• Switzerland fifth in the World Ranking, their highest-ever placing 
  • Comfortably leading their group in World Cup qualifying
  • "We can be proud of our football" 

Since September last year, 55 European nations have been jostling for a ticket to the 2018 FIFA World Cup Russia™. Each of them have played six matches so far but only two countries have picked up the maximum 18 points on offer. That reigning world champions Germany are one of that all-conquering duo will come as no surprise, but the other team is likely to raise a few more eyebrows.

Switzerland have not lost for more than a year (not including the Round of 16 defeat to Poland on penalties at UEFA EURO 2016), and have earned nine victories and three draws since a 2-1 reverse against Belgium at the end of May 2016.

Little wonder, then, that Die Eidgenossen have broken into the top five of the FIFA/Coca-Cola World Ranking for the first time, leaving former World Cup winners such as France (9th), Spain (11th), Italy (12th) and England (13th) in their wake.

"There's been a great deal of investment in training, including training the coaches, and a lot of work as been done at youth level," said Vladimir Petkovic shortly before taking over as head coach of the national team in summer 2014. "Obviously in a country this small you might get a crop of players that doesn't quite click, or one that is more or less talented. But with a willingness to improve things, we can be positive about the future." Three years on and it is clear that his optimism was well founded.

However, success was by no means a foregone conclusion, as a period of upheaval ensued following the decisions of coach Ottmar Hitzfeld and captain Diego Benaglio to step down after Brazil 2014. "The core of the team stayed the same and a couple of young players came through," recalled Xherdan Shaqiri, one of the side's key figures. "We've got a great mix of experienced players and youngsters. It's a team that will bring a lot of joy to Switzerland fans."

The momentum gained from reaching the Round of 16 at the 2014 World Cup, where they were eliminated by a 1-0 defeat to Argentina, helped Switzerland qualify comfortably for last year's continental showpiece, where they were knocked out at the same stage. And now the team are firmly on course to reach Russia 2018.

"Most of our players are still very young," said former Switzerland goalkeeper Pascal Zuberbuhler, who played 51 times for his country, in an interview with FIFA.com. "These impressive players are all playing in the biggest leagues in Europe and show their quality on a daily basis. We have no reason to fear any other national side. Our team got off to a great start in World Cup qualifying, especially after beating Portugal. The head coach is leading them in the right direction. If they can keep working as well as they are now, then big things could be in store in the future."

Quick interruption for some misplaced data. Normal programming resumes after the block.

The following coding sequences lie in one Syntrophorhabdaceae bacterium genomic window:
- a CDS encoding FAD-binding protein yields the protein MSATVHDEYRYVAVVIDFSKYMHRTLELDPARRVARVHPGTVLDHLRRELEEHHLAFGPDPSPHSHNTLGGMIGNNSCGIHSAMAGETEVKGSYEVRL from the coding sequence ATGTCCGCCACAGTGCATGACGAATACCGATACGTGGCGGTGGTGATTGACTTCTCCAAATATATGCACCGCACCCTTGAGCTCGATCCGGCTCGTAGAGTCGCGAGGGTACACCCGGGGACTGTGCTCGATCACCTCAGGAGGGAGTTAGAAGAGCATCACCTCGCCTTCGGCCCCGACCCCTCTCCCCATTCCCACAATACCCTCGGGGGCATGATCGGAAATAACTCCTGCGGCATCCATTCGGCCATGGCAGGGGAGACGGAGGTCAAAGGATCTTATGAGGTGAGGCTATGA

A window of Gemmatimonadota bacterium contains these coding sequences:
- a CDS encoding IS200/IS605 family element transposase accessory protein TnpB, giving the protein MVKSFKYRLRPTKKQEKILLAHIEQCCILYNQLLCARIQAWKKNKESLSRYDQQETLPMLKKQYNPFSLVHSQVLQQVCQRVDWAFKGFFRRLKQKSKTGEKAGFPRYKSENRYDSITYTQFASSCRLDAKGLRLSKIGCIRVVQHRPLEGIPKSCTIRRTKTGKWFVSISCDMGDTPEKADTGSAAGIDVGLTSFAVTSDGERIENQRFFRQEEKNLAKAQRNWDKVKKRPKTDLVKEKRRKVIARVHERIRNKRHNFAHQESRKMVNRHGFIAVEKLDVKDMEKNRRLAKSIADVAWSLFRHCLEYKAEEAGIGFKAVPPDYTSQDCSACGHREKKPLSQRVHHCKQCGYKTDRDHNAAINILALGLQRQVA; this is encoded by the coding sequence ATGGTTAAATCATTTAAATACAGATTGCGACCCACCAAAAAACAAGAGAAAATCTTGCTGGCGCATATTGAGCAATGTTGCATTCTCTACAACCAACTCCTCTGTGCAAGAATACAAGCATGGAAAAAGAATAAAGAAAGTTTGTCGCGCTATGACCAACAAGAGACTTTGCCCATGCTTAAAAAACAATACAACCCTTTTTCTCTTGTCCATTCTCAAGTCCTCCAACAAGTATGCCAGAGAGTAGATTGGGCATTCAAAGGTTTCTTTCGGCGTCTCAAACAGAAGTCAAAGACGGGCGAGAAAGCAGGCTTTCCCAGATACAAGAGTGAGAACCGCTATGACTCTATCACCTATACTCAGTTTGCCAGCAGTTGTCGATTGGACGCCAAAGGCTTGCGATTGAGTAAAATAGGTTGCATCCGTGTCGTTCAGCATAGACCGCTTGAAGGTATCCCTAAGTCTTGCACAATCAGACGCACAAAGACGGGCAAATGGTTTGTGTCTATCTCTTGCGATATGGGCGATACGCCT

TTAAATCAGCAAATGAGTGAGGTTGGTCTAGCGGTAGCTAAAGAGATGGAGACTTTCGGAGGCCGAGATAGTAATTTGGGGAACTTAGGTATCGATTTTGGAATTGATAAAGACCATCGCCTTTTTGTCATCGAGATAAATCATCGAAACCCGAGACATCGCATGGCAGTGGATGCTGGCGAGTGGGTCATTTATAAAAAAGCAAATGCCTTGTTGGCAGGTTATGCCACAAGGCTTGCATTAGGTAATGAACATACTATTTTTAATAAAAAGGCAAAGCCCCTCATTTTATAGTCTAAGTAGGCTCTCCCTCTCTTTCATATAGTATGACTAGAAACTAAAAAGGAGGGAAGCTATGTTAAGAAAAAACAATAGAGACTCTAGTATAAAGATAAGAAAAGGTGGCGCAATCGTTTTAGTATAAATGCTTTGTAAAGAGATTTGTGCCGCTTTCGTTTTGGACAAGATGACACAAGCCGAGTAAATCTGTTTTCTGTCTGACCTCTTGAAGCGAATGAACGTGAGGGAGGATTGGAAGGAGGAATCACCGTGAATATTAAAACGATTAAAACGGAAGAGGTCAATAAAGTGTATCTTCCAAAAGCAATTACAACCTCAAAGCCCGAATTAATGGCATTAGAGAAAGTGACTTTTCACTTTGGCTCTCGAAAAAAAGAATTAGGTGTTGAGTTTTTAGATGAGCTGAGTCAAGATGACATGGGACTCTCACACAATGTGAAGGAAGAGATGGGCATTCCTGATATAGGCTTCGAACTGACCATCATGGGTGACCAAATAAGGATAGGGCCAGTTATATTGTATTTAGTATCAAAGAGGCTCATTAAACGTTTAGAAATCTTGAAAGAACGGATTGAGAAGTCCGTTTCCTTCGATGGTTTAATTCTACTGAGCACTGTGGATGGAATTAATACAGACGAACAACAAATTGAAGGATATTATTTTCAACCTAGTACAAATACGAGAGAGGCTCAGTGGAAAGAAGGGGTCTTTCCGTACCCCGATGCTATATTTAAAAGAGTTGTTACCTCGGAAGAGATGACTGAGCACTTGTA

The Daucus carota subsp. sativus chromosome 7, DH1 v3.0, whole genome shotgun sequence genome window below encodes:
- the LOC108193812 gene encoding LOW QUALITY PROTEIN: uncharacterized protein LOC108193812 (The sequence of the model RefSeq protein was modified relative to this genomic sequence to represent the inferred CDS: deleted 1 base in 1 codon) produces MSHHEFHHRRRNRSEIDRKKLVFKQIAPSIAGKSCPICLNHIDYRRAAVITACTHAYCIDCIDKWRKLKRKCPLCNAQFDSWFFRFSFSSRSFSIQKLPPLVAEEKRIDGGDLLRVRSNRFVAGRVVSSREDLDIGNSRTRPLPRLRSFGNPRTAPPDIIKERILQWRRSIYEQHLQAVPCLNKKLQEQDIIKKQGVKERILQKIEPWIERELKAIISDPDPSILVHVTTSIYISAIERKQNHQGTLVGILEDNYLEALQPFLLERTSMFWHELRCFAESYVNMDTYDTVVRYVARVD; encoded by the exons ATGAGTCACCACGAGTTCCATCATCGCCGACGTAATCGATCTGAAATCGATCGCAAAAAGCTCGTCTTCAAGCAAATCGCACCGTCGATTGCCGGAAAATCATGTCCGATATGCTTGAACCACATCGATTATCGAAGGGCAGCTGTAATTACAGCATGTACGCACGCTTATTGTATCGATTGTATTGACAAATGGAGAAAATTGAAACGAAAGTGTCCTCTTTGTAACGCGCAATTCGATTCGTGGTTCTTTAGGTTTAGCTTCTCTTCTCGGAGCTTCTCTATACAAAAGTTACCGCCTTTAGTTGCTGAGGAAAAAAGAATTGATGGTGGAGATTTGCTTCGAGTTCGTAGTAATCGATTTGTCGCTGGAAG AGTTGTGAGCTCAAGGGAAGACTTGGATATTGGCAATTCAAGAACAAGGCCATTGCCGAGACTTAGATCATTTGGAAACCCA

Switzerland's team is packed with several top-quality players with proven ability on the international stage, such as goalkeeper Yann Sommer (Borussia Monchengladbach), Stephan Lichtsteiner (Juventus) and Shaqiri (Stoke City), as well as FIFA U-17 World Cup 2009 winners Granit Xhaka (Arsenal) and Ricardo Rodriguez (AC Milan). They are complemented by ambitious youngsters such as Breel Embolo (Schalke).

"Projects were implemented at the right time, namely in the 1990s, that supported youth development, and they did a really good job," said Jakob Kuhn, Switzerland's head coach between 2001 and 2008, in an interview with FIFA.com a few years ago. "Not only were we envied the world over, we were also constantly asked by people from different countries how a nation as small as Switzerland could compete in international football. Obviously there are a number of people responsible for our success, but we should be proud of our football."

Switzerland now have their eyes on six more points in upcoming qualifiers against Andorra (on 31 August) and Latvia (3 September). They have the chance to secure a fourth consecutive World Cup appearance, and 11th in total, when they conclude their campaign against Hungary (7 October) and in Portugal (10 October).

Should they succeed, Switzerland can undoubtedly allow themselves to feel an extra touch of pride.